Jazz pianists are always looking for “cool” voicings – “Hey, show me a cool voicing!”
But I always like to think of voicings as part of a progression, not just a static chord by itself.
I’ve laid out seven voicings that may be new to you, and that you may enjoy adding to your left-hand arsenal. Even if you know some of these individual voicings, this progression and voice leading will likely be new.
Some thoughts on each voicing:
- I love the sound and tension of this chord, and I love how the shape fits comfortably in my hand. There’s some great symmetry to it as well: Two minor 3rds separated by a perfect 4th.
- #1 leads nicely, if unexpectedly to #2, thanks to some great voice leading between the two. Note that this voicing also works over a Gbma+5 sound.
- This is easy adjustment from #2, just 1 note changes, but it’s a different sound and feel. Interesting shape: a minor 2nd and a major 2nd separated by a major 3rd.
- From #3 to #4 we spread out a bit with the voice leading to a very modern sounding and wide 4 note voicing that I love. Note that this voicing has just one small adjustment from the typical rootless four-note minor-9 voicing of stacked diatonic thirds.
- This chord is our first three note voicing, so there will naturally be some built-in voice leading drama coming from the previous four notes. It’s easy to think that this chord wouldn’t work without the 7th, but in this situation, it fits quite nicely.
- With the addition of this chord, we are again immersed in some nice tension over a dominant chord, and we’re back to four notes. Note the shape of two close intervals: a minor 2nd and a minor 3rd, separated by a perfect 4th.
- The final voicing would not work on the basis of typical voice leading rules, but here it definitely does, even with the added 4th which gives it just the right amount of “suspension”, but still feels like a pretty great ending point.
Please comment below with your thoughts about these cool left-hand voicings – Happy Practicing!
What’s going on? I’m Peter Martin. Those are the seven cool left-hand voicings for you. Let’s hear them again. Number one, number two, number three, number four, that’s number five, number six, and number seven. Okay ,now you hear I’m playing them all as part of a progression. I always think of voicings as coming from somewhere and going to somewhere. So whenever people are asking me about it, “Show me a cool voicing.” I always like to try to put it in context.
Now I want, I want you to hear it also with the root note. These are all rootless voicings. This gives you a little more harmonic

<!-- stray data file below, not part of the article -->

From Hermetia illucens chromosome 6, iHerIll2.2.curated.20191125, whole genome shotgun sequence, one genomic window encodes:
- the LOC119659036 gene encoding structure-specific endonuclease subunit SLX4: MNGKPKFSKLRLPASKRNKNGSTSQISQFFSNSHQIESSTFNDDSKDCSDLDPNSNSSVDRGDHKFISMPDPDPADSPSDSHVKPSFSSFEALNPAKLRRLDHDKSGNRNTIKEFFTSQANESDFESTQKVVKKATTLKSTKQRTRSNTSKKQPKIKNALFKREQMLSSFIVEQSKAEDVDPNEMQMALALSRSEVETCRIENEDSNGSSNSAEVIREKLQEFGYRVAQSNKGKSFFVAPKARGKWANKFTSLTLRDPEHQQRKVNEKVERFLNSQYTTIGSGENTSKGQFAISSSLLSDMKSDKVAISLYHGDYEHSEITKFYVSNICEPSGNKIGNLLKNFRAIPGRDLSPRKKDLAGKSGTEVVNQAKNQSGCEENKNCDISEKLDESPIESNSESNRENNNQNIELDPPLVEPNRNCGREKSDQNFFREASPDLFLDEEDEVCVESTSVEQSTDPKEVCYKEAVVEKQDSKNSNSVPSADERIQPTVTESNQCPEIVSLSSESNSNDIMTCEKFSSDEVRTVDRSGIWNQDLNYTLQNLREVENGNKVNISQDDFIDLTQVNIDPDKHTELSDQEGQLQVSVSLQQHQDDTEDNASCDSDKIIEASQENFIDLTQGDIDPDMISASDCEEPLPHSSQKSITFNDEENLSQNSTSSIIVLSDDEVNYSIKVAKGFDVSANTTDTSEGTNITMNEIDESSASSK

context. Okay? Now let’s just talk a little bit about them. This first, number one that’s the F 13 sharp 11 flat 9. It’s a nice tension. Two minor thirds, great shape. You know, I always think about how chords feel as well as how they sound. How they look a little bit but in terms of the symmetry and how it feels, you got that perfect fourth, then you got two minor thirds. So, you know, as you take this through different keys, kind of something to think about.
So a lot of tension. Now instead of kind of going where it’d be a little bit more typical: 5 to 1 resolution, we’re going: but I think it
works because the voice thing is really good.
So important with your voicings. Okay? So we got so those, that bottom in the second from the top note going up and down respectively. And then these two stay the same. And then that minor sixth. this is separated by a major third a whole step and a half some kind of culture and then this one I love number four that minor eleven perfect fourth in the middle and you know this is very close to a sort of a typical C minor nine chord right just one no different sliding that fifth down to the fourth isn’t that really modern sound and then this is a real atypical core but I love, I love how it sounds and you know it’s like a real basic a flat major but as an F minor 11 it works even without but it works better without them with this.
You think you’d have to have the seventh in there but you know then the G7 will go back to some nice tension and we got a minor second half step we’ve got a minor 3rd on top again separated by that perfect fourth.
You sort of see a theme with those perfect fourths and then instead of kind of resolving down where you’d expect we’re gonna go to the E flat major. Now this chord should not work but it does. So normally, you think of that major sixth sound as being a little bit corny, but we got the sixth in the root- oh so I lied at the beginning. I said rootless voicings this one does have a root but root, the third and then the fourth. Which should give it much more tension than it does. I don’t know, that’s like a real pleasing sound and I think
it’s because it’s I guess almost like an A-flat major seventh with the root on top over the E-flat.
Okay anyway, have fun with those some cool left-hand voicings for you.